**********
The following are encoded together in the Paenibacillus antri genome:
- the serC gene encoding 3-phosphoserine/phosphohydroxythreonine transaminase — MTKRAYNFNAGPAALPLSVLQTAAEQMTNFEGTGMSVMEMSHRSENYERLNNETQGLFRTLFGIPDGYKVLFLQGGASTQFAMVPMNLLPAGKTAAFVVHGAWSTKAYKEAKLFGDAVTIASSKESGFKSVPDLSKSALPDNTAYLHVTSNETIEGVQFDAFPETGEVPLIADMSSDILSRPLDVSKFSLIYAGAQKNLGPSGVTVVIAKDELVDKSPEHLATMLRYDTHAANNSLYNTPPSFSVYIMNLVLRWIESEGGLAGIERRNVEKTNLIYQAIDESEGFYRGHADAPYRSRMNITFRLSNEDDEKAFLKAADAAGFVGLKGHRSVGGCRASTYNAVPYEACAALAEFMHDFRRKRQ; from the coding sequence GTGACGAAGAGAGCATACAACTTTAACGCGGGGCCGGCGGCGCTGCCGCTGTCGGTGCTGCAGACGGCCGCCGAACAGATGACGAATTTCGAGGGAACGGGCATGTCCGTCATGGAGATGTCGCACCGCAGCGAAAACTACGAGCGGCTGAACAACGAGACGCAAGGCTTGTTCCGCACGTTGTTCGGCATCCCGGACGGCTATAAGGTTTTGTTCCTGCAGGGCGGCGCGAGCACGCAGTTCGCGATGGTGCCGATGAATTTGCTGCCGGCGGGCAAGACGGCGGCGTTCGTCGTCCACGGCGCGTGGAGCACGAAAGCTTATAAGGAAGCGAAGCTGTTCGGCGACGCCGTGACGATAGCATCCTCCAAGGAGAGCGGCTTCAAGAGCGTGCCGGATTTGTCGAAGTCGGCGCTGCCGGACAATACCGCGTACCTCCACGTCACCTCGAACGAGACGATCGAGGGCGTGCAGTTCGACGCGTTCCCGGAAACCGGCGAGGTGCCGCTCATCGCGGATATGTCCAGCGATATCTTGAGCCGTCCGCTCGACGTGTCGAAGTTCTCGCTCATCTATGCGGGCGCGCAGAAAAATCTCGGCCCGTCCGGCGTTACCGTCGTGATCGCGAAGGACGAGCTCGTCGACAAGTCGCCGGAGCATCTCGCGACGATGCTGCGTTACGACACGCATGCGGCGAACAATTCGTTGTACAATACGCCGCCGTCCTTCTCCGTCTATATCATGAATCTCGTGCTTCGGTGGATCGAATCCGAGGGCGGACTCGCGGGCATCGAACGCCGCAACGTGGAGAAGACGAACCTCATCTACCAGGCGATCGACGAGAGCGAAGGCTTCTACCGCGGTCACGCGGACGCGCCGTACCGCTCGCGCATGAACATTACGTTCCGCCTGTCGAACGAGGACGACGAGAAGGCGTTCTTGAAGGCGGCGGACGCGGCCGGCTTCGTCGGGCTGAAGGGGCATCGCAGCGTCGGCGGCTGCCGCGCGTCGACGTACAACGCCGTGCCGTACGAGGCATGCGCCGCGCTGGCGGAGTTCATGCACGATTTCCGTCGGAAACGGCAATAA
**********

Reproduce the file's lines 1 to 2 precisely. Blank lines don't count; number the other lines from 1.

The following are encoded together in the Paenibacillus antri genome:
- the serC gene encoding 3-phosphoserine/phosphohydroxythreonine transaminase — MTKRAYNFNAGPAALPLSVLQTAAEQMTNFEGTGMSVMEMSHRSENYERLNNETQGLFRTLFGIPDGYKVLFLQGGASTQFAMVPMNLLPAGKTAAFVVHGAWSTKAYKEAKLFGDAVTIASSKESGFKSVPDLSKSALPDNTAYLHVTSNETIEGVQFDAFPETGEVPLIADMSSDILSRPLDVSKFSLIYAGAQKNLGPSGVTVVIAKDELVDKSPEHLATMLRYDTHAANNSLYNTPPSFSVYIMNLVLRWIESEGGLAGIERRNVEKTNLIYQAIDESEGFYRGHADAPYRSRMNITFRLSNEDDEKAFLKAADAAGFVGLKGHRSVGGCRASTYNAVPYEACAALAEFMHDFRRKRQ; from the coding sequence GTGACGAAGAGAGCATACAACTTTAACGCGGGGCCGGCGGCGCTGCCGCTGTCGGTGCTGCAGACGGCCGCCGAACAGATGACGAATTTCGAGGGAACGGGCATGTCCGTCATGGAGATGTCGCACCGCAGCGAAAACTACGAGCGGCTGAACAACGAGACGCAAGGCTTGTTCCGCACGTTGTTCGGCATCCCGGACGGCTATAAGGTTTTGTTCCTGCAGGGCGGCGCGAGCACGCAGTTCGCGATGGTGCCGATGAATTTGCTGCCGGCGGGCAAGACGGCGGCGTTCGTCGTCCACGGCGCGTGGAGCACGAAAGCTTATAAGGAAGCGAAGCTGTTCGGCGACGCCGTGACGATAGCATCCTCCAAGGAGAGCGGCTTCAAGAGCGTGCCGGATTTGTCGAAGTCGGCGCTGCCGGACAATACCGCGTACCTCCACGTCACCTCGAACGAGACGATCGAGGGCGTGCAGTTCGACGCGTTCCCGGAAACCGGCGAGGTGCCGCTCATCGCGGATATGTCCAGCGATATCTTGAGCCGTCCGCTCGACGTGTCGAAGTTCTCGCTCATCTATGCGGGCGCGCAGAAAAATCTCGGCCCGTCCGGCGTTACCGTCGTGATCGCGAAGGACGAGCTCGTCGACAAGTCGCCGGAGCATCTCGCGACGATGCTGCGTTACGACACGCATGCGGCGAACAATTCGTTGTACAATACGCCGCCGTCCTTCTCCGTCTATATCATGAATCTCGTGCTTCGGTGGATCGAATCCGAGGGCGGACTCGCGGGCATCGAACGCCGCAACGTGGAGAAGACGAACCTCATCTACCAGGCGATCGACGAGAGCGAAGGCTTCTACCGCGGTCACGCGGACGCGCCGTACCGCTCGCGCATGAACATTACGTTCCGCCTGTCGAACGAGGACGACGAGAAGGCGTTCTTGAAGGCGGCGGACGCGGCCGGCTTCGTCGGGCTGAAGGGGCATCGCAGCGTCGGCGGCTGCCGCGCGTCGACGTACAACGCCGTGCCGTACGAGGCATGCGCCGCGCTGGCGGAGTTCATGCACGATTTCCGTCGGAAACGGCAATAA